Colin Powell Calls Out Trump Over Flag Issue, Asks, 'Doesn't He Have More Important Things to Do?'

Colin Powell, who served as secretary of state under former President George W. Bush, criticized President Donald Trump for calling out NASCAR for banning the Confederate flag.

"I don't know why he does this," Powell, a retired four-star general in the U.S. Army, said Thursday during an interview with MSNBC. "Doesn't he have more important things to do? I mean, why is he fooling around with NASCAR and a flag?"

Powell's remark referenced a tweet from Trump that criticized NASCAR, suggesting inaccurately that its decision to ban the Confederate flag had "caused lowest ratings EVER!" In reality, as The New York Times reported, NASCAR's Sunday broadcast of the Brickyard 400 was viewed by about 40 percent more people than the average NASCAR race aired in 2019.

Fmr. Secretary of State & fmr. Joint Chiefs Chairman General Colin Powell tells @mitchellreports on @MSNBC: President Trump "is intolerant, he doesn't understand our history." pic.twitter.com/NJ34nWcsYz

— MSNBC Public Relations (@MSNBCPR) July 9, 2020

Newsweek reached out to the White House for comment, but it did not respond by the time of publication. White House Press Secretary Kayleigh McEnany on Monday responded to a similar question from a reporter about why Trump is focusing on the NASCAR issue during the pandemic.

"He's focused on two things at once, something we're all capable of doing," McEnany said. She also said that Trump "has made clear he was not taking a position one way or the other" on the Confederate flag in the tweet.

Powell told MSNBC that the president should be "an example to the rest of the country that we are one nation, one people, and make sure that we can make these systems go away, these systems of racism and the kind of intolerance that still exists in our country."

The former secretary of state voiced support for allowing the military to rename several bases that have been named after Confederate officers, something Trump has publicly criticized as well. "I think it is quite appropriate that the 10 bases, Army bases, anyway, that we have in the southern part of the United States, should be looked at by the leadership of the military and the president should keep out of it," he said.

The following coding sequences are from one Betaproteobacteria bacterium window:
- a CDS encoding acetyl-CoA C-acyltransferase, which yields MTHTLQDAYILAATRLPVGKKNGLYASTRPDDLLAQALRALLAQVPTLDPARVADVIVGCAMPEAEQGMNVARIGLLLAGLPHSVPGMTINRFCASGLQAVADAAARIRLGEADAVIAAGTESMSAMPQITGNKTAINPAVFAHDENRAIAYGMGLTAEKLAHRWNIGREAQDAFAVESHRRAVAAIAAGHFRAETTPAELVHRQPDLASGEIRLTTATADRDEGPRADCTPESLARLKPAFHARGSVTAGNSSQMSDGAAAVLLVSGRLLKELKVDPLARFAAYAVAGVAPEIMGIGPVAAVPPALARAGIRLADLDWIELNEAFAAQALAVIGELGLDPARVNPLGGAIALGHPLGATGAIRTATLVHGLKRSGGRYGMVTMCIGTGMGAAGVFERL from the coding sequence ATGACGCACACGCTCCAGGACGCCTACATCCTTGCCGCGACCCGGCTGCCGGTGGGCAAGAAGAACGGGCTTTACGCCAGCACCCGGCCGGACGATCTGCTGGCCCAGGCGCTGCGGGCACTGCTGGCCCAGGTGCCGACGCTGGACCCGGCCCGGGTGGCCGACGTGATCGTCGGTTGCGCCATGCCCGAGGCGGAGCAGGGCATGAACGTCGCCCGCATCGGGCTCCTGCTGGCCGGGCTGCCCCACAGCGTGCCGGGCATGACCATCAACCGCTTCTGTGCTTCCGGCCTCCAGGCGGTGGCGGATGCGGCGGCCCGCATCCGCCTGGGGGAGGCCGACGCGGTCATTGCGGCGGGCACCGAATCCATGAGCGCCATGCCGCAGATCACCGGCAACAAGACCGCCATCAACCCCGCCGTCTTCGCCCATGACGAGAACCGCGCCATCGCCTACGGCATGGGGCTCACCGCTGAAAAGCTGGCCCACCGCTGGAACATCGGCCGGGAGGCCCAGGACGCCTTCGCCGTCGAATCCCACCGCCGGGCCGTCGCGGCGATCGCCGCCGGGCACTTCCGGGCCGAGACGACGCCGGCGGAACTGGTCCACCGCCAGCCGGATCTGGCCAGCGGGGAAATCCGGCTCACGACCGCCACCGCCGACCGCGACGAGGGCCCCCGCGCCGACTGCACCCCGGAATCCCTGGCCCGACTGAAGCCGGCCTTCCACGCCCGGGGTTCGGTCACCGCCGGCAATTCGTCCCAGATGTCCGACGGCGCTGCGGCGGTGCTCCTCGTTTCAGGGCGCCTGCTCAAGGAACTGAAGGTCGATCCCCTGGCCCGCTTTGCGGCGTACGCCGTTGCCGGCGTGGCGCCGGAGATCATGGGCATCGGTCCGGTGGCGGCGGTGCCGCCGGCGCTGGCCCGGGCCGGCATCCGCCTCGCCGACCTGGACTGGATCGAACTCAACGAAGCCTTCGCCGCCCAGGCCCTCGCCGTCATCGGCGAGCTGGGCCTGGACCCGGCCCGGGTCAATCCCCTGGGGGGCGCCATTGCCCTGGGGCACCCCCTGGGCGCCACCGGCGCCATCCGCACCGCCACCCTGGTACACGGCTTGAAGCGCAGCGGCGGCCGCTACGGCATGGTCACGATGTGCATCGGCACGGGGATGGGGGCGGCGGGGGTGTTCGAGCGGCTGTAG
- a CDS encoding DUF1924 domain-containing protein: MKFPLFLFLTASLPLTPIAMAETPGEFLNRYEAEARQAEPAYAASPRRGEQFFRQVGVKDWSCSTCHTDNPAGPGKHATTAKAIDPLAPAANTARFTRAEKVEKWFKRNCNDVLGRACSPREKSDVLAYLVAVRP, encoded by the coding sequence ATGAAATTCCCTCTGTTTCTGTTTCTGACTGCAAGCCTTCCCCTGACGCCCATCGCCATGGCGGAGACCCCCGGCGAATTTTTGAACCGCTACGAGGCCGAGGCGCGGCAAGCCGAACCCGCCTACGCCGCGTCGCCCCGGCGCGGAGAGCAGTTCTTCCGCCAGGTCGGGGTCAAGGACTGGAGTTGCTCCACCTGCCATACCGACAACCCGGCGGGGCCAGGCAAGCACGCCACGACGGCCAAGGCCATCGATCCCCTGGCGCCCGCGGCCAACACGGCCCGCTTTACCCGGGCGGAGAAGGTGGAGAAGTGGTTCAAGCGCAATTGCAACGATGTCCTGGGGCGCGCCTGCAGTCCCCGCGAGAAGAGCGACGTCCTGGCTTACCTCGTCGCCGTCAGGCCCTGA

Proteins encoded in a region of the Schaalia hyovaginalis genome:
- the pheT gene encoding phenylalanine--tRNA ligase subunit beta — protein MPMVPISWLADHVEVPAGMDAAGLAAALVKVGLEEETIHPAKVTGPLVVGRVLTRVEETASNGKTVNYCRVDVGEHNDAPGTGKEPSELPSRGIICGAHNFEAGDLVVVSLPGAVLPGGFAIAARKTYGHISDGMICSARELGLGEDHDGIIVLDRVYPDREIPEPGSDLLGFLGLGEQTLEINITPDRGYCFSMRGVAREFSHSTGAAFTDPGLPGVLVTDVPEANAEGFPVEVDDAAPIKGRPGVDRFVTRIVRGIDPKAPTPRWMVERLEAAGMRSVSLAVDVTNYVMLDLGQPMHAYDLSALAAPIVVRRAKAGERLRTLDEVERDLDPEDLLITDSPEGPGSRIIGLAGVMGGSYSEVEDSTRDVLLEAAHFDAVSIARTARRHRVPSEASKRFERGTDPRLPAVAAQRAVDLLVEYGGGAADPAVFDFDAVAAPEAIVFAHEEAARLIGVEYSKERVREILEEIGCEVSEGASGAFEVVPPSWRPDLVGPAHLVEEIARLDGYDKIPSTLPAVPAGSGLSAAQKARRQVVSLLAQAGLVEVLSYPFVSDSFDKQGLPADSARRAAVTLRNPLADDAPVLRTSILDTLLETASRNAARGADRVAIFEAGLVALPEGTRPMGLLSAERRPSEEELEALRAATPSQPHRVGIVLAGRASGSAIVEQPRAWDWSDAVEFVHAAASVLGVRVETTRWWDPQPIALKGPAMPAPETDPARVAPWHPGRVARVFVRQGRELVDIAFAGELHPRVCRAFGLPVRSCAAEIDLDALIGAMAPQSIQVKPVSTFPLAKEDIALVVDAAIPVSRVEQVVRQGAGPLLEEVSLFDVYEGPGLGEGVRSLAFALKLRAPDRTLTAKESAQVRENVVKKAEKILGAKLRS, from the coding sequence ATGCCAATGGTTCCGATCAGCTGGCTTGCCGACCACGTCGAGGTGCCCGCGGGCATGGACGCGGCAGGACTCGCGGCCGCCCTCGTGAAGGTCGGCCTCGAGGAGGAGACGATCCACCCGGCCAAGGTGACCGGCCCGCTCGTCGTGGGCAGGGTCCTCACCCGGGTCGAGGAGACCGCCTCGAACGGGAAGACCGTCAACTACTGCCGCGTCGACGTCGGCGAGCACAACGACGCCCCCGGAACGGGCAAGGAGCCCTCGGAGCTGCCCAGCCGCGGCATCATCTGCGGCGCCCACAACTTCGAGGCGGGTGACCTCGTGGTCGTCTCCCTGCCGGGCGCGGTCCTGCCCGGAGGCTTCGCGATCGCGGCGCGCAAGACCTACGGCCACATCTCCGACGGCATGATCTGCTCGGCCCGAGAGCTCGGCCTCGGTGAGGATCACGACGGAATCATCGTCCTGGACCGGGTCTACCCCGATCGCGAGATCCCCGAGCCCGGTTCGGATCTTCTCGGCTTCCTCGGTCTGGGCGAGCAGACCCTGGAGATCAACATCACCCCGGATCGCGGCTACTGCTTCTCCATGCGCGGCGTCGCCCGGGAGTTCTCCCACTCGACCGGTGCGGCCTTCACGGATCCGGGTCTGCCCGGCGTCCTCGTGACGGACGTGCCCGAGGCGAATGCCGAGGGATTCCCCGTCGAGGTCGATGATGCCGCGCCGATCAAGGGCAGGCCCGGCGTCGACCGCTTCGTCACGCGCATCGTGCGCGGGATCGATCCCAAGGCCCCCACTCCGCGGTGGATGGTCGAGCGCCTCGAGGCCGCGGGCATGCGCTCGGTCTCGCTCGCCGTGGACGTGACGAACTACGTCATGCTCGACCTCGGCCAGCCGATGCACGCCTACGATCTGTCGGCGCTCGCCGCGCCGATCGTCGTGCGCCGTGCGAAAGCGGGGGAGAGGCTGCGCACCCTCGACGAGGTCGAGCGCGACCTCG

Colin Powell
Colin Powell speaks during the 2018 National Memorial Day Concert at the Capitol on May 27, 2018 in Washington, D.C. On the subject of renaming Army bases, Powell said "I think it is quite appropriate that the 10 bases, Army bases, anyway, that we have in the southern part of the United States, should be looked at by the leadership of the military and the president should keep out of it." Paul Morigi/Getty

Trump tweeted on June 10: "My Administration will not even consider the renaming of these Magnificent and Fabled Military Installations. Our history as the Greatest Nation in the World will not be tampered with. Respect our Military!" The Confederacy was formed in rebellion against the U.S., as southern states attempted to secede in a bid to preserve slavery.

The retired general, who is Black, noted that the U.S. was still a segregated country when he first entered the military more than six decades ago. "The Army had been integrated," Powell pointed out. "And we have come a long way. That allowed me to rise to the top of my profession. But it isn't over yet. Racism still exists."

Although Powell identifies as a Republican and served as secretary of state under a Republican president, he endorsed former President Barack Obama, a Democrat, in 2008. He also voted for Democratic presidential candidate Hillary Clinton over Trump in 2016. In June, Powell said publicly that Trump "lies" and that he plans to vote for Democratic presidential candidate Joe Biden.